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Saving Istanbul's historic wooden houses

For centuries, wooden houses have been part of Istanbul's cityscape. But many have been destroyed as large swathes of the city have undergone modernization. Now the city is attempting to salvage its cultural heritage.

Wooden houses in Istanbul

Istanbul's endangered architectural treasures

The 19th-century palace of Marine Minister Ahmet Pasa is one of the most impressive Ottoman wooden houses in Istanbul's old town center. Martin Bachmann of the German Archaeological Institute (DAI) particularly prizes the intricately-carved wooden ceiling on the building's first floor.

"This house is the best-preserved example of the richness of the Ottoman style of architecture," he explains.

Wooden palace of the marine minister prior to restoration

Wooden palace of the marine minister prior to restoration

For decades now, this branch of the DAI has been documenting the remaining stock of Istanbul's wooden houses. Its work provided the basis for the painstaking restoration of the Ahmet Pasa Palace 30 years ago. Most of the other wooden buildings have since fallen into disrepair, been torn down, or burned to the ground in large fires. Miraculously though, a small number of the buildings survived this triple threat intact.

For well over a year now, the palace has been home to "kudeb" - a kind of expertise center for the restoration of the old wooden houses. The authorities, who are exclusively financed by Istanbul's municipal government, work together with UNESCO to protect the districts of Suleymaniye and Zeyrek, which have been named world heritage sites. Demet Surucu, a 28-year-old employee at kudeb, trains young restorers who have to learn the almost-forgotten work of Ottoman carpenters - how to construct a bay window known as a "kafes," for example.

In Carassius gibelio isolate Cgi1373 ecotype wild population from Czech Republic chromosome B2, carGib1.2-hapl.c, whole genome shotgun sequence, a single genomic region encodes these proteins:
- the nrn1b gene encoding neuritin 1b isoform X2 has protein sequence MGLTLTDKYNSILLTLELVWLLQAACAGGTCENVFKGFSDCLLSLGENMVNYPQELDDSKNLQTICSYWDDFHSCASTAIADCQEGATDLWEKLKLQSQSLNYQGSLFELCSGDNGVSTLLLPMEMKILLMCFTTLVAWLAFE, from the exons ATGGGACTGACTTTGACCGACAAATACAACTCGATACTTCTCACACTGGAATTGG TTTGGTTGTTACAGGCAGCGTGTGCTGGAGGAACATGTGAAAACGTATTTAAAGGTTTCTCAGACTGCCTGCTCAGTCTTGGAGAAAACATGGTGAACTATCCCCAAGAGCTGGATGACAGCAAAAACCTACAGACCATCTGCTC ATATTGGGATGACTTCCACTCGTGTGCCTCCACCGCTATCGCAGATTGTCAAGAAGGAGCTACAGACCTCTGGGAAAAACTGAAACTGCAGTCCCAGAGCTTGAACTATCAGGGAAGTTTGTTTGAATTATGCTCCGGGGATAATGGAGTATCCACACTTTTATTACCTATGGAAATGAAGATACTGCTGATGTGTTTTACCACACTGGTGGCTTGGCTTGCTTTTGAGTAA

World heritage status threatened

Istanbul's historic center has been a world heritage site since 1985. But in recent years, UNESCO has repeatedly threatened to move it to a list of endangered heritage sites. The UN body argues that too many of the historical buildings surrounding the impressive Sulemaniye Mosque have been torn down.

Demet Surucu of kudeb

Demet Surucu of kudeb

So far, kudeb has saved six houses, but it hopes to increase this number to 30 by 2010. Their work has become something of a showcase for Istanbul's reign as a European Cultural Capital next year. Surucu admits that the number of restoration projects is small, given the number of buildings in need of attention. She says that for many years, there was a lot of talk, but no action.

"We have to seize the ball and run with it," she says. "In future, we want to complete many more restorations and reconstructions."

Disastrous conditions

Six years ago, architect Ali Kurultay bought a dilapidated wooden house in the heart of Istanbul's historic center. The restoration work took two years, but he needed a further two years in order to get all the necessary building permits.

"We put up scaffolding on the inside to bear the weight of the structure," he says. "But in the end, only the front part of the house could be saved."

The house was built around the end of the 20th century. It's a bit crooked, but it has managed to withstand the many earthquakes that rock the city. The flexible wooden construction is a kind of life insurance, Kurultay likes to joke. The 30-year-old regrets that so many of the district's historic homes are gone.

"People here never really understood what preservation was all about," he says. "It wasn't part of their thinking."

A decaying wooden home in Istanbul's center

A decaying wooden home in Istanbul's center

Many Turks mourn the passing of the Istanbul of yesteryear - among them, renowned photographer Ara Guler, 80. His private museum houses photos from the 1940s and 1950s. Wooden houses feature in many of the photos. He says he can't understand why anyone would build 35-storey buildings in an earthquake-prone city such as Istanbul.

"The old Istanbul has disappeared, the city has lost its charm," Guler says.

Now he sees it as his task to document the city's changing face for the generations to come.

Author: Claudia Hennen (dc)
Editor: Helen Seeney

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